Snohomish County PUD warns of higher bills

The BPA has requested an 8.5 percent hike on wholesale power rates, which could get passed on to customers in 2011.

By Amy Daybert Herald Writer

EVERETT — Snohomish County PUD customers next year could pay higher electric bills.

That’s because the utility will pay more for the wholesale power it purchases from the Bonneville Power Administration starting next October.

The BPA filed a request with the federal government for an 8.5 percent wholesale power rate hike on Thursday. The agency is a nonprofit federal electric utility located in Portland, Ore., that markets wholesale electrical power from 31 federal dams and one nuclear plant in the Pacific Northwest.

The PUD purchases about 80 percent of its power from Bonneville Power Administration, according to Steve Klein, PUD general manager. The utility district budgeted about $239 million this year for power and transmission services from Bonneville Power. Rates are set by the PUD’s Board of Commissioners.

“We were hoping for a lower number but this is BPA’s initial rate proposal,” Klein said Thursday. “BPA’s final record of decision on their ultimate rate increase will not be determined until July of next year. In the meantime, we intend to participate earnestly in BPA’s rate case process to convince them to lower their increase.”

Klein said the board will be given an analysis of how the increase affects the utility company and hold a public hearing before deciding on any new rates for customers.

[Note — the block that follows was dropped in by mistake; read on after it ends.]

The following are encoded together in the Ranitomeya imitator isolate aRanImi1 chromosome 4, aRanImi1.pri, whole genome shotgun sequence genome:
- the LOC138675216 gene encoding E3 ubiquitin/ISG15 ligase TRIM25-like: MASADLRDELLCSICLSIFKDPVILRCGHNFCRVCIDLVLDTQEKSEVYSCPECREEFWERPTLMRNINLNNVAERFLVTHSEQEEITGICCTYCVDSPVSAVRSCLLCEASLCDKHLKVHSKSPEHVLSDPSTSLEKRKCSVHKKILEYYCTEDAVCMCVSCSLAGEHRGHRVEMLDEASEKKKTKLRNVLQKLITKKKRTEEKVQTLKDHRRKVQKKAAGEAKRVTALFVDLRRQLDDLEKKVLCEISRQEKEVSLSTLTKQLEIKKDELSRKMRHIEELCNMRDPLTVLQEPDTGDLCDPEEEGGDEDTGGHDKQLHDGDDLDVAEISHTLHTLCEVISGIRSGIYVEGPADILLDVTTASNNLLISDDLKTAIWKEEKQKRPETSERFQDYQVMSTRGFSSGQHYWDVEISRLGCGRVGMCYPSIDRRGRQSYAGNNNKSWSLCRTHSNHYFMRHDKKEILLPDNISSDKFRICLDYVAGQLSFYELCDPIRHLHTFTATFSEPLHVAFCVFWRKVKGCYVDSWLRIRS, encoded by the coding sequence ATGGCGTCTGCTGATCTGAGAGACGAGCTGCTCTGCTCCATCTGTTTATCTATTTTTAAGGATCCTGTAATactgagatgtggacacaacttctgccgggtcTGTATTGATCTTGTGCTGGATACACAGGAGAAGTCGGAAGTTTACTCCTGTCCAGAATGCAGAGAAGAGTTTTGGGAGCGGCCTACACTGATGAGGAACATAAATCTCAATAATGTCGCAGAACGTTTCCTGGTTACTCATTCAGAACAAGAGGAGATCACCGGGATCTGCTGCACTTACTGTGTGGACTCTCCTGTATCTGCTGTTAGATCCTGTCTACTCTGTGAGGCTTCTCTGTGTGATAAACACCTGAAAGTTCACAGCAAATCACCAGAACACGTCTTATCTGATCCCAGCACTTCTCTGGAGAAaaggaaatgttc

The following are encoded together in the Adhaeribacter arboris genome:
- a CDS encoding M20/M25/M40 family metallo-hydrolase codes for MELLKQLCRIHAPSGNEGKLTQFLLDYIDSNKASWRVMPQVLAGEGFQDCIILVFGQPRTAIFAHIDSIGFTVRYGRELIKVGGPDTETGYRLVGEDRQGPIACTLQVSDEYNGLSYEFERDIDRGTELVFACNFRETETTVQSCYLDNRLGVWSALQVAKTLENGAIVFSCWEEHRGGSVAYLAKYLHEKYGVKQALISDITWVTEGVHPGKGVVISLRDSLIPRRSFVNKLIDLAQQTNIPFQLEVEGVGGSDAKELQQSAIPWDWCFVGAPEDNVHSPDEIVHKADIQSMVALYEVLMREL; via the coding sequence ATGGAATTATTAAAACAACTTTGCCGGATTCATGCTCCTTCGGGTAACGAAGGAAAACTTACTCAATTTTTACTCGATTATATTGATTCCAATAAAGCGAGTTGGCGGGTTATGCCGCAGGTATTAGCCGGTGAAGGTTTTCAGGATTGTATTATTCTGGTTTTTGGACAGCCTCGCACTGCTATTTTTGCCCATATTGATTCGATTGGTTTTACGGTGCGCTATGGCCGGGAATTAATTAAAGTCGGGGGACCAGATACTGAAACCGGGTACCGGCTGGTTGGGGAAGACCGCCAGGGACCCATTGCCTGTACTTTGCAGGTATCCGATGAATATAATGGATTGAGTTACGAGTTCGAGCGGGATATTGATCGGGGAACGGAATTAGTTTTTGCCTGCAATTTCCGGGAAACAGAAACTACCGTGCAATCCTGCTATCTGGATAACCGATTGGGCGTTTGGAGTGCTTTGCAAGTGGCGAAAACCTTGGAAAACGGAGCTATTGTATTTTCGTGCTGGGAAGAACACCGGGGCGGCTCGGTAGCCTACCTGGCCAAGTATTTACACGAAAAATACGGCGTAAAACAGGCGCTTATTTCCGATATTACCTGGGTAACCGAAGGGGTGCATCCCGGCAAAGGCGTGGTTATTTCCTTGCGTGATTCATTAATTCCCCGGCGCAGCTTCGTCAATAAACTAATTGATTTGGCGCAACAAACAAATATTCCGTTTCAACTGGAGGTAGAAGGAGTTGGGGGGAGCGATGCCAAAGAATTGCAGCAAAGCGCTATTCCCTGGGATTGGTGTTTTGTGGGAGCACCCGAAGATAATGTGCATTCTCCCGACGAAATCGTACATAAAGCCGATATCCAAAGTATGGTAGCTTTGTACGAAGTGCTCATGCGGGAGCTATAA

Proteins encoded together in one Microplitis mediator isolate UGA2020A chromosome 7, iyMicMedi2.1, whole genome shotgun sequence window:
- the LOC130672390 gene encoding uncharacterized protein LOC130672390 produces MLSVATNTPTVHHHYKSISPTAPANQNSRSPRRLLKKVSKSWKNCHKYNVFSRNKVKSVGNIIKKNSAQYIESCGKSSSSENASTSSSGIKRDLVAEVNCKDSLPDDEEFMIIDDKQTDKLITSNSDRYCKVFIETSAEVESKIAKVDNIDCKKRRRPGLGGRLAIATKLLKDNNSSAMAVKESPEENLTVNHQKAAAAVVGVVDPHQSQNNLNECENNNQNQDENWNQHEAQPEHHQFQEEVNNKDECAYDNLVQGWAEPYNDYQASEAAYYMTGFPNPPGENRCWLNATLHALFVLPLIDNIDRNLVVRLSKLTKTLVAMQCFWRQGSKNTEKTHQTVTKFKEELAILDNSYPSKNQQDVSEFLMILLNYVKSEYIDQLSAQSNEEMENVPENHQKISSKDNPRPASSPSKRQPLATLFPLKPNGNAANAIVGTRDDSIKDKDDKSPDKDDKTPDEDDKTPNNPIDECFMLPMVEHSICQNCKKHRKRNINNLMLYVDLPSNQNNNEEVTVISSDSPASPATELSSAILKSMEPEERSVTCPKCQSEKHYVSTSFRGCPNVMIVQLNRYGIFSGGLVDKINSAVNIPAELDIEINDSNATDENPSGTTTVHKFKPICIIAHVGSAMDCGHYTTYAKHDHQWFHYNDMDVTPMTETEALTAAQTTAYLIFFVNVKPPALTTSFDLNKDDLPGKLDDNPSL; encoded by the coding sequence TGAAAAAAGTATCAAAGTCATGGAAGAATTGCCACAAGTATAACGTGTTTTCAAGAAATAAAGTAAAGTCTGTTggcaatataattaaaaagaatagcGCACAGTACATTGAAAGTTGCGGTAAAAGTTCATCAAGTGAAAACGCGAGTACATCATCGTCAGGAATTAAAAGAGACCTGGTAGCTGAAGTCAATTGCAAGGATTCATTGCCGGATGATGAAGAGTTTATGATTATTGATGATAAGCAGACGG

A public rate review process is expected to last through next July, according to Michael Milstein, BPA spokesman. The final rate proposal will be decided at the end of the process and will go into effect on Oct. 1, 2011.

Low water levels for the past several years, falling surplus energy sales and aging hydroelectric systems all have contributed to the rate increase, Milstein said.

Wholesale power prices on the open market have fallen from almost $63 per megawatt hour in 2005 to less than $36 in 2009, he said. Bonneville Power charges its regular customers $30 per megawatt hour.

“We sell power first to those utilities in the region that have priority like Snohomish (PUD) and then more power is sold on the open market and helps keep rates we charge to those regional customers lower,” Milstein said.

Milstein said there’s also a possibility that next year could be another low water year. If that happens, rates could rise even higher in 2012. For now, the Bonneville Power Administration estimates that there’s a 60 percent chance another rate increase will not need to happen.

“We’ve been through difficult times before,” Milstein said. “We want to make sure we’re up front in explaining to people we’re trying to keep the rate increases as minimal as possible.”

The PUD serves 320,000 power customers. The last rate boost by the PUD was a systemwide rate increase of 3.5 percent in April 2009.